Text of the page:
Long-term outcome of Hurler syndrome patients after hematopoietic cell transplantation: an international multicenter study.

Published

Journal Article

Mucopolysaccharidosis type I-Hurler syndrome (MPS-IH) is a lysosomal storage disease characterized by multisystem morbidity and death in early childhood. Although hematopoietic cell transplantation (HCT) has been performed in these patients for more than 30 years, large studies on the long-term outcome of patients with MPS-IH after HCT are lacking. The goal of this international study was to identify predictors of the long-term outcome of patients with MPS-IH after successful HCT. Two hundred seventeen patients with MPS-IH successfully engrafted with a median follow-up age of 9.2 years were included in this retrospective analysis. Primary endpoints were neurodevelopmental outcomes and growth. Secondary endpoints included neurologic, orthopedic, cardiac, respiratory, ophthalmologic, audiologic, and endocrinologic outcomes. Considerable residual disease burden was observed in the majority of the transplanted patients with MPS-IH, with high variability between patients. Preservation of cognitive function at HCT and a younger age at transplantation were major predictors for superior cognitive development posttransplant. A normal α-l-iduronidase enzyme level obtained post-HCT was another highly significant predictor for superior long-term outcome in most organ systems. The long-term prognosis of patients with MPS-IH receiving HCT can be improved by reducing the age at HCT through earlier diagnosis, as well as using exclusively noncarrier donors and achieving complete donor chimerism.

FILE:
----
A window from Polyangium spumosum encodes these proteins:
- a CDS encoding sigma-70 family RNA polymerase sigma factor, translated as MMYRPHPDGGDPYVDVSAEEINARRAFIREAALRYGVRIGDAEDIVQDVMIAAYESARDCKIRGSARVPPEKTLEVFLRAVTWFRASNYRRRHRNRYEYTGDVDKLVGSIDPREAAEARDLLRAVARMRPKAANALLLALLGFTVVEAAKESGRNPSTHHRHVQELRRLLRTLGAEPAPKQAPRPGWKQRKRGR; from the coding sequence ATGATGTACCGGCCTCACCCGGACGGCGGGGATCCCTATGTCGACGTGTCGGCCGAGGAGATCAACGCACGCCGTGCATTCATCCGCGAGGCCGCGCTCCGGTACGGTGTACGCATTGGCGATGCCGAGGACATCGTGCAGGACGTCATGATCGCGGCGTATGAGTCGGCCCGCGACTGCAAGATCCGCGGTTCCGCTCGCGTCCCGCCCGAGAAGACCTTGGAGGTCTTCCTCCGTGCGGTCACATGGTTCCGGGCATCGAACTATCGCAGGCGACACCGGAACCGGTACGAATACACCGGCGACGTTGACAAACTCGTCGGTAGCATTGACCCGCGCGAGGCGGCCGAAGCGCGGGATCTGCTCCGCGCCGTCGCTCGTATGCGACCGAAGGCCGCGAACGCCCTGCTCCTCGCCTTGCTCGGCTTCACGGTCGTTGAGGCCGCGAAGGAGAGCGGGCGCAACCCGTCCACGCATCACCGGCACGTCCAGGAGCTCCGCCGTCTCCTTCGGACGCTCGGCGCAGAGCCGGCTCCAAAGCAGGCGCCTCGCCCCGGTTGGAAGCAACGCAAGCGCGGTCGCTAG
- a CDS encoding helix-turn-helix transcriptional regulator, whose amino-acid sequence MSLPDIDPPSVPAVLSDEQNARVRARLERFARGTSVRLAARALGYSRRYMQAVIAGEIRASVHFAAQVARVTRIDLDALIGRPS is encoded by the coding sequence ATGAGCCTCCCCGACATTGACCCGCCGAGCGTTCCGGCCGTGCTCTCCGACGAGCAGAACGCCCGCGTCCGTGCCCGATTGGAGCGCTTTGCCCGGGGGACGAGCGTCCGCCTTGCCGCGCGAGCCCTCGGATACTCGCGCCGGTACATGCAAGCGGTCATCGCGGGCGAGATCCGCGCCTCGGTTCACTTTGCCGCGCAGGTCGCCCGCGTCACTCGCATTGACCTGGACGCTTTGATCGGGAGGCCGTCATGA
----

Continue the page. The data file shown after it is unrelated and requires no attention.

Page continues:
Full Text

Duke Authors

Cited Authors

  • Aldenhoven, M; Wynn, RF; Orchard, PJ; O'Meara, A; Veys, P; Fischer, A; Valayannopoulos, V; Neven, B; Rovelli, A; Prasad, VK; Tolar, J; Allewelt, H; Jones, SA; Parini, R; Renard, M; Bordon, V; Wulffraat, NM; de Koning, TJ; Shapiro, EG; Kurtzberg, J; Boelens, JJ

Published Date

  • March 26, 2015

Published In

Volume / Issue

  • 125 / 13

Start / End Page

  • 2164 - 2172

PubMed ID

  • 25624320

Pubmed Central ID

  • 25624320

Electronic International Standard Serial Number (EISSN)

  • 1528-0020

Digital Object Identifier (DOI)

  • 10.1182/blood-2014-11-608075

Language

  • eng

Conference Location

  • United States